- Buffalo Bills’ new stadium, which will cost $1.4 billion, is expected to have its own on-site data center within the building.
- The construction is expected to begin in mid-2023 and it will take 3 years to complete the 1.35 million square feet facility with at least 60,000 seats.
- The memorandum of understanding discussed the possibility of a heat-reuse system to use excess waste for the structure above the concourse areas.
The New York state NFL team Buffalo Bills announced that the team is working on a new stadium located in Erie, New York. The proposal of the construction project includes plans for an on-site 75,000 auxiliary technology building. It will include areas for TV broadcasters and a production data center. Currently, details of the data center are not disclosed.
Will cost $1.4 billion
Buffalo Bills’ new stadium, located in Orchard Park, will cost approximately $1.4 billion and will be the third most expensive NFL stadium. $600 million upfront payment will be made by New York state with an additional $250 million over the thirty-year lease. The county will also provide $280 upfront and $120 million over the 30-year lease for repairs and maintenance. The team will invest $550 million with a $900,000 annual rent.
The construction for the 1.35 million square feet is expected to begin in mid-2023 and be completed in 2026. The stadium will have eight to nine levels that will provide 60,000 to 63,000 seats. The stadium will also have a standing-room area, and a party deck, with finishes, amenities, and concourses. Gilbane Turner in association with 34 Group will be responsible for the construction management and Legends Project Development was hired as the project management firm, along with Populous as the designer.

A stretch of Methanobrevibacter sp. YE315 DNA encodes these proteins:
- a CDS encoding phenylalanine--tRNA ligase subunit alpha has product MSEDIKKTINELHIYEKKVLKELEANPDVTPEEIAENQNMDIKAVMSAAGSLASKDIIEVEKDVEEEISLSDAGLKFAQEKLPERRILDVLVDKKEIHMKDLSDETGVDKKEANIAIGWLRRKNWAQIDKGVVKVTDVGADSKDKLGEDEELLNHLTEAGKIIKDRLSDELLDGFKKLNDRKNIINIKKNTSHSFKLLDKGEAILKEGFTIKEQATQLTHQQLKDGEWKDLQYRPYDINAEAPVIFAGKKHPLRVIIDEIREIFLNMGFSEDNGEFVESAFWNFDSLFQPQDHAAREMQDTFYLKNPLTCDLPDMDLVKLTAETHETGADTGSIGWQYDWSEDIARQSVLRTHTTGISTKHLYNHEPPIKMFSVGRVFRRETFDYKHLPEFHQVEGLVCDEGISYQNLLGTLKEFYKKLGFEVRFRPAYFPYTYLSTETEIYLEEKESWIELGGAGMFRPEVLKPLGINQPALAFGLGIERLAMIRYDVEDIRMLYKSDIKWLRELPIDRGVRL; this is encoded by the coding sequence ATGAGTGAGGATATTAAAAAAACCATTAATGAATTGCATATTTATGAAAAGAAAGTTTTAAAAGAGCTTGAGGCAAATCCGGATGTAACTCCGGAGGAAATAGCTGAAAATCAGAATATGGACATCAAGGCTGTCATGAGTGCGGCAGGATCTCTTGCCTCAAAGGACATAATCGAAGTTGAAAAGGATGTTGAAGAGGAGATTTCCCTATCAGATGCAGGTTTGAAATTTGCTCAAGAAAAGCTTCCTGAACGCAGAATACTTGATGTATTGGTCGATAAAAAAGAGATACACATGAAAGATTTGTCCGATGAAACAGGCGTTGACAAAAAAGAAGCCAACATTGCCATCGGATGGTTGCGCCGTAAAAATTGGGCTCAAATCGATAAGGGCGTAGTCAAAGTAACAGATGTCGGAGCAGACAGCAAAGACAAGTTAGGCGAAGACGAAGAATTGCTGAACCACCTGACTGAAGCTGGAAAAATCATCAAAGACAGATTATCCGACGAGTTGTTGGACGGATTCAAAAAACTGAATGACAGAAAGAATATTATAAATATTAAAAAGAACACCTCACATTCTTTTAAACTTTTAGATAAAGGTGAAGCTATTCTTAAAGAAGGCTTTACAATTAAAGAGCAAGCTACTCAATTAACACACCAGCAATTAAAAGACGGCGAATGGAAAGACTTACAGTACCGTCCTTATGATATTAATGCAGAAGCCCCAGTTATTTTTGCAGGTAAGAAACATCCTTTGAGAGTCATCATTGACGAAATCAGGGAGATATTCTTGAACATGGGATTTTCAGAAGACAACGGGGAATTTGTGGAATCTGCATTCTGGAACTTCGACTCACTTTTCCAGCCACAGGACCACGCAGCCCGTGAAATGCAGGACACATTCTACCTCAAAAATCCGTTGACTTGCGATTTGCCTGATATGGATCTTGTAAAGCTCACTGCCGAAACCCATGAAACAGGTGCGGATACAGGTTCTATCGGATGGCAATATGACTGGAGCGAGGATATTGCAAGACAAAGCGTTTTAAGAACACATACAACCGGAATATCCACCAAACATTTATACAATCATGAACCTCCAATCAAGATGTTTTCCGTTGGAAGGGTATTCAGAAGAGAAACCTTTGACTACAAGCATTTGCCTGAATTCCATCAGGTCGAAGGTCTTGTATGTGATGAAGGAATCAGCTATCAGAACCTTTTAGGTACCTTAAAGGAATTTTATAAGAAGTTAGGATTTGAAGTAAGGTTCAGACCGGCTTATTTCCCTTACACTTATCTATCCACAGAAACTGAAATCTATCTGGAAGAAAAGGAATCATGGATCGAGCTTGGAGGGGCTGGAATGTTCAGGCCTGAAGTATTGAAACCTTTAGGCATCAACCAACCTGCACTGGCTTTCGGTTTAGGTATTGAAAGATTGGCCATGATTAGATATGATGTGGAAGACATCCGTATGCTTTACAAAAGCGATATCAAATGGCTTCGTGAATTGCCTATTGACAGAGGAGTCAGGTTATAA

The memorandum of understanding pinpoints the importance of technology and communication systems, along with necessary electronic surveillance and monitoring devices to support a security command center, which requires data processing and storing. The MoU also mentions the possibility of a heat-reuse system within the facility, allowing the use of waste heat to be incorporated into the exposed structure above the concourse areas to help provide an improved fan experience.